As many thousands of former bank employees now know, it's difficult to go directly from employment and into redundancy: the UK government imposes a 'consultation period' of at least 30 days.
Until the consultation period is over, you won't be definitively redundant. And during the consultation period, you have a theoretical chance of either retaining your job or finding a new one at the same place. The Department for Business Enterprise and Regulatory Reform specifies that employers (banks) -
...would normally be expected to cover ways of reducing the redundancies, or of mitigating their effects. For example, consultation may cover alternative work patterns, job share proposals etc. The consultative process should continue until the issues have been aired and parties have had a reasonable amount of time to comment on information provided and the proposals or counter-proposals which have been made.
Outplacement providers who help bankers find new jobs recommend frantic internal networking during the consultation period. "It's all about redeployment. You need to sell yourself internally and network hard, which can be difficult when your confidence levels are low," says Linda Jackson, managing director of the City practice at Fairplace.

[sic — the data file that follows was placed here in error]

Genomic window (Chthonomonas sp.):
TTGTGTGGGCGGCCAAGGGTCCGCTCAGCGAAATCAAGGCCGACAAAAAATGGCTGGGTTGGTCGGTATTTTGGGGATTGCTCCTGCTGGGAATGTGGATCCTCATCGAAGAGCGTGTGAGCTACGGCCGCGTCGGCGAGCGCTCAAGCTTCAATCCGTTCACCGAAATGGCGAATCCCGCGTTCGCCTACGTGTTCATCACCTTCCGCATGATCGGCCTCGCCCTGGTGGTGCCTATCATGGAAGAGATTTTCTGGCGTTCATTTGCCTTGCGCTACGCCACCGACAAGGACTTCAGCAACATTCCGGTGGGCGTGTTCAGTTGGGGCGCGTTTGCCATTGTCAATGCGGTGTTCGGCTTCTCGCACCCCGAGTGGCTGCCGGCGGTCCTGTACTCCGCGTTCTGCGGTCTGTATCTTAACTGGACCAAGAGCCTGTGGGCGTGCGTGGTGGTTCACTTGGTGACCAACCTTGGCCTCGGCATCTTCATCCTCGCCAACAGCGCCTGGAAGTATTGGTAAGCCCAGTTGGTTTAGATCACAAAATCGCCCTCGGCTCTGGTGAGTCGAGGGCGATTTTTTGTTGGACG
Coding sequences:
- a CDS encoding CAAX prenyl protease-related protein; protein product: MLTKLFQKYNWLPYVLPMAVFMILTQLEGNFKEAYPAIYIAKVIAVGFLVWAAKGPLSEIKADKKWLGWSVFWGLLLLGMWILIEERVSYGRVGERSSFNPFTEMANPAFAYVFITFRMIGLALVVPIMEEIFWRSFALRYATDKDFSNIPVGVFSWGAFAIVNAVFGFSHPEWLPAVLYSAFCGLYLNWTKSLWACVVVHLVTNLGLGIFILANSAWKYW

Miraculously, it seems that some bankers do actually manage to avoid redundancy. However, it's a privilege reserved for a select few. The head of HR at one US bank says a mere 5% of people get redeployed.
"If people are good, we do our best to move them internally," he says. "We have investment bankers who are suddenly very interested in global custody and private banking - they see them as a good second stage to their career."
The head of recruitment at another US bank says 5% may even be too high. "A company like ours will work damn hard to find people new roles internally," he says - before adding, "5% is probably on the optimistic side."